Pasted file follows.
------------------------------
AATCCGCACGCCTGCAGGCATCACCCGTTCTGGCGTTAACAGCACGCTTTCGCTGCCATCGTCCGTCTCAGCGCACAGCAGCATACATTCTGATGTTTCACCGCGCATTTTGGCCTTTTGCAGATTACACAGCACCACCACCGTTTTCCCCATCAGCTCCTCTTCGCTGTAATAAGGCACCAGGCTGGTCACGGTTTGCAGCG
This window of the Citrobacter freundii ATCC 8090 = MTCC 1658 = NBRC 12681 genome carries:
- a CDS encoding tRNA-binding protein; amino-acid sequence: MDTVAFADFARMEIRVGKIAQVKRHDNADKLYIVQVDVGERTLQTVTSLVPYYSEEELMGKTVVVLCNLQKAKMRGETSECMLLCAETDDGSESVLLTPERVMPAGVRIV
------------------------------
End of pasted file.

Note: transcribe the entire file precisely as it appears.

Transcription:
AATCCGCACGCCTGCAGGCATCACCCGTTCTGGCGTTAACAGCACGCTTTCGCTGCCATCGTCCGTCTCAGCGCACAGCAGCATACATTCTGATGTTTCACCGCGCATTTTGGCCTTTTGCAGATTACACAGCACCACCACCGTTTTCCCCATCAGCTCCTCTTCGCTGTAATAAGGCACCAGGCTGGTCACGGTTTGCAGCG
This window of the Citrobacter freundii ATCC 8090 = MTCC 1658 = NBRC 12681 genome carries:
- a CDS encoding tRNA-binding protein; amino-acid sequence: MDTVAFADFARMEIRVGKIAQVKRHDNADKLYIVQVDVGERTLQTVTSLVPYYSEEELMGKTVVVLCNLQKAKMRGETSECMLLCAETDDGSESVLLTPERVMPAGVRIV